AUSTIN, Texas — The education system has been rocked throughout the entire pandemic, and that has left behind a plethora of financial issues for Central Texas school districts.
Some state leaders say, regardless of the pandemic, they want to maintain the school finance bill. Austin ISD Board of Trustees President Geronimo Rodriguez said he hopes that's the case.
"I think that's what we're trying to communicate to our Legislature. You can be part of making sure that we get through this pandemic. Leadership doesn't mean a title. It means are you there when you need us the most? And we need you the most right now," Rodriguez said. "The more educational opportunities we give every single child, the better economy we will have, the more educated workforce that will have."
Rodriguez said there are a few things AISD officials are supporting this session. First, they support sustainable state funding for House Bill 3, the historic school finance bill that immensely boosted funding in 2019. Second, they support a statewide approach to connect all Texas families to broadband internet so all students can learn remotely. And third, they support addressing the elimination of disproportionate impact suspensions and expulsions for Black and Hispanic students.
"What we have seen during the COVID pandemic is that obviously broadband is something that we all need to ensure that we're communicating, continuing to connect together. It is an important tool for continuing to having our students continue to learn," Rodriguez said.
Rodriguez said, above all, supporting that state funding is vital.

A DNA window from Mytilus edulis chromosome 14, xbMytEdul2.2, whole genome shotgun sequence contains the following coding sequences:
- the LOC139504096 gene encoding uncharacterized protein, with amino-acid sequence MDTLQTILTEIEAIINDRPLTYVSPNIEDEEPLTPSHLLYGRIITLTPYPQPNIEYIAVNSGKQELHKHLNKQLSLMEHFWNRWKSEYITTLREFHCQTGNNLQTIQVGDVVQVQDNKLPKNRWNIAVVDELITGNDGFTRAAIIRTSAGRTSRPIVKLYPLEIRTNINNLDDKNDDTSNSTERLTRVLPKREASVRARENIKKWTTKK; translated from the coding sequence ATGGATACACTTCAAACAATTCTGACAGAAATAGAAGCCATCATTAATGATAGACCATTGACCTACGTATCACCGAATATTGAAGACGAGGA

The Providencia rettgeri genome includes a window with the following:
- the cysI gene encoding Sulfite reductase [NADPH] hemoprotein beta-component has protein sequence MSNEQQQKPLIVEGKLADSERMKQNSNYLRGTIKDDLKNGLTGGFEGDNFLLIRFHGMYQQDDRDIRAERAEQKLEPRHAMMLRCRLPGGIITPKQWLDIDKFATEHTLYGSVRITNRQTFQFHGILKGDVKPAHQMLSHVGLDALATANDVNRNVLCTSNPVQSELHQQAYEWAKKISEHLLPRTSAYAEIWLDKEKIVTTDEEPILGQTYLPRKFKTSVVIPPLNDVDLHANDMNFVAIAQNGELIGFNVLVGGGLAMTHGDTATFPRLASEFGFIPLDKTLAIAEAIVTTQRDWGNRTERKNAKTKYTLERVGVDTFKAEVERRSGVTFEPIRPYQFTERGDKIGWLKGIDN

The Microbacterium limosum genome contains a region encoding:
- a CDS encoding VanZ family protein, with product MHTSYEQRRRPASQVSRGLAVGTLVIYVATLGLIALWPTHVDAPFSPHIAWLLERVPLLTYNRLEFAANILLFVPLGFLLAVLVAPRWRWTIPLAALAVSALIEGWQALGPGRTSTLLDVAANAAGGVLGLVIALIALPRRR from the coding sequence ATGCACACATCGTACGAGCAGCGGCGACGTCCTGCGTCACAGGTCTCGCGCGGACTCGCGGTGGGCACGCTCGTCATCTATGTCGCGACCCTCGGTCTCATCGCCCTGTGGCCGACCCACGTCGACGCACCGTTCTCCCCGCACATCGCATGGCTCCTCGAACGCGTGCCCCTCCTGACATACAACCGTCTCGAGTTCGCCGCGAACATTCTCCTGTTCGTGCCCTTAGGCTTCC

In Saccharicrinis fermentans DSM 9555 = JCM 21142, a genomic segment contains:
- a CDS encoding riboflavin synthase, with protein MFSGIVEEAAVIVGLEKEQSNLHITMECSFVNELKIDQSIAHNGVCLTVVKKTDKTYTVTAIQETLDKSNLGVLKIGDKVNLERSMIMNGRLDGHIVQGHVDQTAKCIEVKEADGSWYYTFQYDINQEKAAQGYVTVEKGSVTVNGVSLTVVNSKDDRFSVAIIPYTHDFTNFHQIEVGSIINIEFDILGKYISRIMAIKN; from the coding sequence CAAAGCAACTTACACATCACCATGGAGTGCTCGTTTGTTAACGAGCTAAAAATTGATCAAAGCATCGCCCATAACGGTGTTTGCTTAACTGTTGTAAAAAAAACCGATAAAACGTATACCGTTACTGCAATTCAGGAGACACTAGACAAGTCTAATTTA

"One of the things that House Bill 3 did was it increased funding by almost $1,000 per student. So, that funding is going to be really, really important to ensure that we can have the right teachers, the right staff, the right school bus drivers, the right food service workers to be there. I think that's so important to make sure that we have all of those funding opportunities there," Rodriguez said.
"Because if that doesn't happen, then guess what? None of those things can happen," he said.
Rodriguez said AISD has 5,000 fewer students registered this year compared to last year. It has the potential to lose $25 million this year, which would mean a big chunk of teachers and staff could lose their jobs.
"We all have a responsibility and an obligation to ensure that we're breaking down barriers so that individual students get what they need [to] flourish to their fullest potential, be prepared for their life, for their career and for their education. I think it's so important that our pretty words on a piece of paper, our mission statement don't just become words on a piece of paper, but they're actually actions that are aligned with what we believe with the values of the school system, is with the values of our public education system," Rodriguez said.
Some State leaders say, regardless of the pandemic's impacts, they hope to maintain the school finance reform bill.
Texas Comptroller Glenn Hegar said lawmakers will have $112.5 billion to spend when they draw up the next two-year budget during this year's legislative session. But they will also have to make up for a nearly $1 billion deficit.
On the first day of the 2021 legislative session, Gov. Greg Abbott said last session was a "sweeping success" and pointed to school finance reform as an example. Abbott added that lawmakers must come together and work collaboratively now as they did then to meet the challenges before them.
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